Ask the Expert: How Do I Treat and Prevent Shin Splints?

We asked a foot and ankle specialist how we should deal with the pesky condition.

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Shin splints are common for runners, dancers, and military personel. Female Runner Tibia photo via Shutterstock.

Most of the athletes we know have experienced shin splints at some time or another. Shin splints, or medial tibial stress syndrome, is a common injury that affects all types of athletes and involves pain along the middle of the tibia, or shin bone.

But even though we’d experienced the pain of shin splints ourselves, we still weren’t sure what caused it or how to fix it, so we sat down with Dr. Jeffrey R. Jockel, an orthopedic surgeon and foot and ankle specialist at New England Baptist Hospital, to get the low down.

Why do athletes get shin splints?

Shin splints usually occur during exercise or shortly afterwards. The pain is usually at the center of the tibia (shin bone) or more towards the ankle. There is disagreement among doctors about the cause, but there are a few different theories. You probably get them because of traction, or pulling on the bone, by the calf muscles, and also because of repetitive bending forces or loads across the shin bone. All this can lead to painful changes in the bone itself. Essentially, shin splints is an overuse injury that happens when you do too much, too soon.

What kind of activities cause shin splints?

The people that we see who have shin splints are most often runners, military personel, and dancers. But I would say about 30 percent of athletes will experience shin splints at some time in their lives. Usually shin splints is an overuse injury, so any athlete who does something that causes repetitive stress will likely experience it. Impact activities make the condition worse, which is why running is one of the biggest culprits.

Are certain people more likely to get shin splints than others?

People who have flat feet and people who pronate are more at risk for shin splints because of the pressure that those conditions can put on shin bone. Women also more commonly experience shin splints — they are four to five times more likely to have the condition than men. We don’t know why women get them more often, but researchers are working on that.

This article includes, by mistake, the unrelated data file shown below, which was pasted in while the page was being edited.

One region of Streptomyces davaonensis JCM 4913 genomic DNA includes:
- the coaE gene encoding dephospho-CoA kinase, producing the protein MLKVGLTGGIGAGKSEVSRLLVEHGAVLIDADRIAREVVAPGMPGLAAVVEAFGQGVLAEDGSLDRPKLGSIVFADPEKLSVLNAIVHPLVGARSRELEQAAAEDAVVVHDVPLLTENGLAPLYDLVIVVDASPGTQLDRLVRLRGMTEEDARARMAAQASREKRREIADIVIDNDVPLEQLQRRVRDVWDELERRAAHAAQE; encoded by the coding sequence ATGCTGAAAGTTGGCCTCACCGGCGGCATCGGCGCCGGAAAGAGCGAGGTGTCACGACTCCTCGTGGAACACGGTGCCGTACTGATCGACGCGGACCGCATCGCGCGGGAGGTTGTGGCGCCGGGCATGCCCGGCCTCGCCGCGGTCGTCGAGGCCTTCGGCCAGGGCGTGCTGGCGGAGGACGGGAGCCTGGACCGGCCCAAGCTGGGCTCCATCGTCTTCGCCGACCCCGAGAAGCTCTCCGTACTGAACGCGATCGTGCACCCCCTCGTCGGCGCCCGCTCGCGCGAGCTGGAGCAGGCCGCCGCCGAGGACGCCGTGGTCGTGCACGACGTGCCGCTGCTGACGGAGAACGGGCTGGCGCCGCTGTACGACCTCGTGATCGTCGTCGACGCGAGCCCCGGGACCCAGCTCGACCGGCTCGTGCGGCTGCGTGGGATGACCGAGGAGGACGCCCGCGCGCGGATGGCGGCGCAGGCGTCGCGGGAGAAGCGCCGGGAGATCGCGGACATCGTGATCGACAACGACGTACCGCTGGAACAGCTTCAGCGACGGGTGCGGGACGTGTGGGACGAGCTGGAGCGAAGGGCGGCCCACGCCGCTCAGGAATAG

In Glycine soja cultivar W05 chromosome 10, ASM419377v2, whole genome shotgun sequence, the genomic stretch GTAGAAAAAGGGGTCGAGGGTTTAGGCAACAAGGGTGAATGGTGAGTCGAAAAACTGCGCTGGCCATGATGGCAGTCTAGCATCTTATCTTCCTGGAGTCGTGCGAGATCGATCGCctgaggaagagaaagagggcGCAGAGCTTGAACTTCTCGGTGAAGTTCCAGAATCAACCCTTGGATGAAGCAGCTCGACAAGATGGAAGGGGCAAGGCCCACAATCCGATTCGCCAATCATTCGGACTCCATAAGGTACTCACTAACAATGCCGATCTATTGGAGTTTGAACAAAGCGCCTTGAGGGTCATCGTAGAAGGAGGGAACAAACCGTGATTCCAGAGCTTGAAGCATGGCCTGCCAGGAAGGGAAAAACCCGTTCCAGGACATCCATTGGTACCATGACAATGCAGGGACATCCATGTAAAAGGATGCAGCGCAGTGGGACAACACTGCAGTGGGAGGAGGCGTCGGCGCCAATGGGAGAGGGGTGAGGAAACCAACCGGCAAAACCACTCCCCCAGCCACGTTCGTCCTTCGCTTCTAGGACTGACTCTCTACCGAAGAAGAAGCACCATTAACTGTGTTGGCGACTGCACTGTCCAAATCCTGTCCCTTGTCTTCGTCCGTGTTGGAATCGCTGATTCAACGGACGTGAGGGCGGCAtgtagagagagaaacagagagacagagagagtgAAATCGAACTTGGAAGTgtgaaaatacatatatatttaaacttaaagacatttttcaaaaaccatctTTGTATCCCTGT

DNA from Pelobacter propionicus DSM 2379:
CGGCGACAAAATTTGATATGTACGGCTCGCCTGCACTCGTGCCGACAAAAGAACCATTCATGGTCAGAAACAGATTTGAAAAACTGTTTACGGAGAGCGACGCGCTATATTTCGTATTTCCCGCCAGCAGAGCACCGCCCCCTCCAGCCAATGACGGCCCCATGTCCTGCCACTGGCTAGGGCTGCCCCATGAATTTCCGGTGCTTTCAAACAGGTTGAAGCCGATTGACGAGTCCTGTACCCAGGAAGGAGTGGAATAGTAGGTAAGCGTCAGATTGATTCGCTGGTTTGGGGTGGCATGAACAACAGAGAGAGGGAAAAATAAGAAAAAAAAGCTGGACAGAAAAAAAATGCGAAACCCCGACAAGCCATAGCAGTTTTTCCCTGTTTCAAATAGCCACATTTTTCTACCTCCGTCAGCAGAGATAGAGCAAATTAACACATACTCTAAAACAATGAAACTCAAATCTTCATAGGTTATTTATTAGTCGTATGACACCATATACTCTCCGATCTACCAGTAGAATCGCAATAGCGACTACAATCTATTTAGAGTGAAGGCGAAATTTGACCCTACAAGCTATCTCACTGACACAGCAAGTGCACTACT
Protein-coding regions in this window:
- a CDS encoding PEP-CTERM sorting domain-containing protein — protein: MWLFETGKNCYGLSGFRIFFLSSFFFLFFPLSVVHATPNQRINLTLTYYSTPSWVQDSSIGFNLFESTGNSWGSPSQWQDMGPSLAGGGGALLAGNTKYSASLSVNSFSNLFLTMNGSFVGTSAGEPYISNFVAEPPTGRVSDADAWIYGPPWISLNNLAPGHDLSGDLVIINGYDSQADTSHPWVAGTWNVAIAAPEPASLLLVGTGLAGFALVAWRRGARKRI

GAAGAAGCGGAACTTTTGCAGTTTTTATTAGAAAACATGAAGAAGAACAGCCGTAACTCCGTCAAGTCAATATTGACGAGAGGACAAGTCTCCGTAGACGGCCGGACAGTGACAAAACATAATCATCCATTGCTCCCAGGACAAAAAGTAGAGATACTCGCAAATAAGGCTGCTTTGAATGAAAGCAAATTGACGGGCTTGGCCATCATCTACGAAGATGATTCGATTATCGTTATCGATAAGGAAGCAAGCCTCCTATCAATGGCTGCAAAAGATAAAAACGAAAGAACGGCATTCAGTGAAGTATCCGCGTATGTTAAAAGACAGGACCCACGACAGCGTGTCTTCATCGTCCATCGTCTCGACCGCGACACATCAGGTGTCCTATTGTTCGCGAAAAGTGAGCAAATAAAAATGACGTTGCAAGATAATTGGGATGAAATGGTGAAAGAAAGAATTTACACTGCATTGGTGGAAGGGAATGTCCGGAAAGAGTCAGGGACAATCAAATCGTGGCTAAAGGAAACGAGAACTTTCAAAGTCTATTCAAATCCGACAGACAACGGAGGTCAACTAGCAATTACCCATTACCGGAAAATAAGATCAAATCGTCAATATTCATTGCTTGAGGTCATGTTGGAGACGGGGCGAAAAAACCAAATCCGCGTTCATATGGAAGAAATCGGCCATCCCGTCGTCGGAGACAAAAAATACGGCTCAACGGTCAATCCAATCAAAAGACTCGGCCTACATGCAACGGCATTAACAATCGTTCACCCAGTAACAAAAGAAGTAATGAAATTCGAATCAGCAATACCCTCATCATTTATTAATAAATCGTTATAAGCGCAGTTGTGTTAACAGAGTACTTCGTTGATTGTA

People who are inexperienced runners or people who have trained for shorter periods of time also tend to be at a higher risk for developing shin splints because of the changes in their training regiment and because of not being conditioned. Their bones and muscles are often not conditioned enough to handle the new training load and exertion.

How can athletes get rid of their shin splints?

If you’re experiencing mild shin pain after exercising, do the classic rest, ice, elevation routine. Then if it’s still bothering you after a few weeks, you should go see a doctor.

When people come in with shin splints, I have them modify and decrease their activities. Then I start some conservative measures, like physical therapy for stretching. If they have flat feet, I get them orthotics. Then, after the symptoms resolve to some extent, I have them increase their activities slowly. It’s non-impact activities first, like swimming. Then I have them do low impact activities, like walking and using the elliptical machine and the exercise bike. The last thing is that I get them back to running and other high impact activities. This can take a few weeks to a few months, depending on the severity of the symptoms and the duration of the symptoms before the person came into my office.

What happens if you have shin splints but don’t see a doctor?

Over time, the symptoms can become more severe until the athlete deals with it. The other things that we worry about are that the pain could be a stress fracture or exertional compartment syndrome. Shin splints are localized in terms of tenderness and you might have a little bit of swelling. When you have a stress fracture, there’s more tenderness on the bone. When you have compartment syndrome, patients describe the pain as an exercise-related tightness over the muscle compartments. People with compartment syndrome often have neurologic symptoms as well.

We don’t know if one of these conditions is a precursor to the other, but we do know that there’s a spectrum of shin injuries. We don’t know if shin splints become stress fractures, but heading to the doctor is a good idea.

Can you prevent shin splints?

The biggest thing that athletes can do to prevent shin splints is to gradually increase their training levels over time. Athletes should also cross train with different types of impact activities. Shin splints is an overuse injury, so repetitive force tends to be the culprit. Dancers do the same motions over and over, and runners do too, so cross training helps to mix it up.